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Don't Leave Me! Separation Anxiety in Dogs
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Separation anxiety in dogs is not only a real condition, but it is more common than you think. According to the College of Veterinary Medicine at the University of Iowa, “Twenty to 40 percent of dogs presented to veterinary behavioral specialists suffer from this (separation anxiety) disorder.” Translation: Twenty to 40% of behavior cases are caused by separation anxiety. One main factor to remember with separation anxiety is that your dog cannot help this behavior. This behavior can include excessive barking, attempts at escape (or actually escaping), messing the house, and destruction in general. This condition can also cause physical symptoms, such as drooling, self-harm, and even ulcers. It is easy to get frustrated with your dog, but remember that they are acting this way because they love you and are anxious when you are not around. In this article, you will find several different ways to ease the anxiety of your pet while you are away.
Separation Anxiety vs. Bad Behavior
How can you tell if your pet has a true case of separation anxiety, and is not just being destructive, or misbehaving? Simply put, if your dog does not have this type of behavior when you are present, your dog probably suffers from some type of anxiety when you are away. For example, if your dog is housebroken, and he or she never messes the house while you are home, but the minute you walk out the door, your dog defecates on the floor (or couch, or your pillow), you might look more deeply into what’s going on. As in many situations, you know your dog best. If you have a gut feeling that something isn’t right, always give your dog the benefit of the doubt. If you are still uncertain, consult your veterinarian.
Setting Up a Safe Environment
Teachers in today’s society are taught to create a safe, welcoming environment in the classroom for their students. Schools have implemented this because children often feel nervous in a new place, where the environment is unknown or scary. This situation is built on much of the same idea, because although your dog lives at your house, when you leave, it can turn into a place where they do not feel loved or safe.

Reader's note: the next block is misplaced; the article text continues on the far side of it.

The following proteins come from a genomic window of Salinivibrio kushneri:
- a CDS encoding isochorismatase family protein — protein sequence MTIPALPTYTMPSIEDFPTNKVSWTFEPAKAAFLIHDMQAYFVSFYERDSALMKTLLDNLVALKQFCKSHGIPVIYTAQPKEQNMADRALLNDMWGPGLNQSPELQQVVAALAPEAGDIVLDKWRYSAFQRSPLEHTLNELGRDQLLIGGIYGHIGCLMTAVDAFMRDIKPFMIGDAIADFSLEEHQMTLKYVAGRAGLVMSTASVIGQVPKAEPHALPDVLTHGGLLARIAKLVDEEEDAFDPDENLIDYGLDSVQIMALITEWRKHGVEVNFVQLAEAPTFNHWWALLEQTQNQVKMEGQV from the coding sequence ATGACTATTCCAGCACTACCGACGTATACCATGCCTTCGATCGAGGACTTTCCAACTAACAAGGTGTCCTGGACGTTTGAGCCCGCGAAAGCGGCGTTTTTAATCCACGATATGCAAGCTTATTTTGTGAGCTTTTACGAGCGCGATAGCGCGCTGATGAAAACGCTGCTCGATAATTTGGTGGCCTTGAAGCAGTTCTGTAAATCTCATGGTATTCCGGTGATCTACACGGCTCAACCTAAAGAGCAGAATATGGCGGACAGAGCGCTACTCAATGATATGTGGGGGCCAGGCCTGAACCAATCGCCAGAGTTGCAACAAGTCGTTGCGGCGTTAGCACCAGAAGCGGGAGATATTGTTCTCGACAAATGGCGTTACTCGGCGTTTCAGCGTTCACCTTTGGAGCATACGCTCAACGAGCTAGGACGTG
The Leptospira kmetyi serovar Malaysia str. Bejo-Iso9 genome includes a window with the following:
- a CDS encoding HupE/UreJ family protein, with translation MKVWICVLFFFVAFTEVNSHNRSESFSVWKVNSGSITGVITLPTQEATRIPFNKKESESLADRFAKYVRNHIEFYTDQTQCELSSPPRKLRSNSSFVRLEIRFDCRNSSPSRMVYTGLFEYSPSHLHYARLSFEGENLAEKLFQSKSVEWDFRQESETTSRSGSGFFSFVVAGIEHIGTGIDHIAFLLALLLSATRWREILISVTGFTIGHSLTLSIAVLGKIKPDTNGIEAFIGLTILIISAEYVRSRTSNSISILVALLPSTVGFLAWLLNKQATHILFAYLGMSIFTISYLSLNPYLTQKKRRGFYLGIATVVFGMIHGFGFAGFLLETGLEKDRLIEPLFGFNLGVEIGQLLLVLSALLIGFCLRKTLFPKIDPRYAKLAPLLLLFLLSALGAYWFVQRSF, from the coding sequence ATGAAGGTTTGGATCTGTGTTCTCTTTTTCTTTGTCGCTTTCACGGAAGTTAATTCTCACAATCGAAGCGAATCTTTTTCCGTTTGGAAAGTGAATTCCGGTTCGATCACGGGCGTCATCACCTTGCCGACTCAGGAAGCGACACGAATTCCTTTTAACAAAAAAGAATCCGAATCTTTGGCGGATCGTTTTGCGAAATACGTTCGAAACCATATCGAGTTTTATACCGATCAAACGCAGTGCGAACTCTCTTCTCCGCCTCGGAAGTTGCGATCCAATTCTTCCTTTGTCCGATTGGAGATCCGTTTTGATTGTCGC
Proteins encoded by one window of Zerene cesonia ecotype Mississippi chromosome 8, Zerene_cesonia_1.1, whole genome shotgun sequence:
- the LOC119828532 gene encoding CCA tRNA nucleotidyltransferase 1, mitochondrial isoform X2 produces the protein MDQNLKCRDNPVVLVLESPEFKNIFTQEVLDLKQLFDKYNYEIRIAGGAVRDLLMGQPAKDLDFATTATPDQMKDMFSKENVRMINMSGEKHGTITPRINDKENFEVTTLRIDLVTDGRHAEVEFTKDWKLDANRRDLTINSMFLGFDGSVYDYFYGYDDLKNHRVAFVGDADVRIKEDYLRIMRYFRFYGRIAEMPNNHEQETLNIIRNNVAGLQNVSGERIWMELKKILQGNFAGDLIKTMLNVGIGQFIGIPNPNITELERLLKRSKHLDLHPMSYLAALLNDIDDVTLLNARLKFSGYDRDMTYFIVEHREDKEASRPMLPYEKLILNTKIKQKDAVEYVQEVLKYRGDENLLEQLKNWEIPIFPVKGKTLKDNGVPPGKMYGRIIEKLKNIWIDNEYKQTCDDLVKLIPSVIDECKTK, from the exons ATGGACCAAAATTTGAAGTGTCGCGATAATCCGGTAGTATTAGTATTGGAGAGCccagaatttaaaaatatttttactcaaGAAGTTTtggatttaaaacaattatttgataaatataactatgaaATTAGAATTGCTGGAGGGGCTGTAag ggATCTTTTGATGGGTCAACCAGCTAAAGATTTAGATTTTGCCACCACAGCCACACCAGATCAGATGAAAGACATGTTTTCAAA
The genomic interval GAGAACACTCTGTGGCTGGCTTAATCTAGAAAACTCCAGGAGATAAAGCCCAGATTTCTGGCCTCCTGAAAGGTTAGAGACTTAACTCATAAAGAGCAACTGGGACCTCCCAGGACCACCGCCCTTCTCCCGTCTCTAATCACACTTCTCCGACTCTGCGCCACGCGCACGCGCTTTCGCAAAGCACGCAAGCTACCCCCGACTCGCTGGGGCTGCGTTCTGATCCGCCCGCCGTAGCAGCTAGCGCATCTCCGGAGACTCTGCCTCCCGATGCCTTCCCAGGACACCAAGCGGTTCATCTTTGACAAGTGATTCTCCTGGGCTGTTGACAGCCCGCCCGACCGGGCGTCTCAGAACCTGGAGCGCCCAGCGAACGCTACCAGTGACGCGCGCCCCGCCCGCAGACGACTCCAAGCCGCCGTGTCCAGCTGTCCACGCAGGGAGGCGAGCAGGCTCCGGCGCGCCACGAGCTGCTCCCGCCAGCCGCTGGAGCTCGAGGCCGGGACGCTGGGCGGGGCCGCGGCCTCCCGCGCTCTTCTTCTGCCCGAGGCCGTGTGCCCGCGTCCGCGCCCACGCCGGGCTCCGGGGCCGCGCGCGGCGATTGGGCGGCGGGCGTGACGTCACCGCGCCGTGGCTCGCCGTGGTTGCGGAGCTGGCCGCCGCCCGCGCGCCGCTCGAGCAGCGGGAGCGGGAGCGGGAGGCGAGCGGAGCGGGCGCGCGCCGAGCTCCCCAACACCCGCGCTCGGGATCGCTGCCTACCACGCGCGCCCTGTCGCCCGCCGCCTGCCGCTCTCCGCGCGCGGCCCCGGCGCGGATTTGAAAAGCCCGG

Make Use of the Space
Look at the area where you keep your pet while you are away. Do you lock them in a kennel? Although this technique is extremely popular in dog training, kenneling a dog with separation anxiety can make matters much worse. This can be especially true with rescue dogs, because many times, these dogs were locked up as a form or punishment or neglect. Instead, use a baby gate in a safe room with plenty of windows. Quite a bit of stress can be alleviated if your dog does not feel confined.
Make the Space Fun!
Make the time that your dog spends at home fun, or at least tolerable. Give your dog an assortment of toys that are enjoyable and keep your dog busy. There are many “busy” toys on the market today that provide dogs with hours of entertainment, you just have to find the right ones for your specific dog. Bones and chew toys are also a great way to keep your dog occupied while you are away. If have recently-worn clothes that smell like you, leave them in the room so that your dog can still feel your presence after you leave. This also tells your dog that you are, in fact, coming back for him.
Never Use Punishment
Of all the sources that describe this condition, all agree that punishment is never the answer. Providing a punishment for the behavior your dog commits during a separation anxiety panic attack leaves the dog confused and even more worried. Often times, your dog has done this hours before you get home, and does not understand what he is being punished for, because of the lack of immediate action.
Please remember, your dog is acting this way because he or she misses you and has anxiety when you are gone. Like any mental or emotional condition, your dog cannot help this behavior, and it can affect your dog physically as well. If your dog has separation anxiety, try to be patient and understanding about their situation. Look at the world from your dog’s perspective and act accordingly. Lastly, know that it is okay to leave your dog at home. Your dog will find a way to cope with their separation anxiety, you might just have to change things up a bit to help them along the way.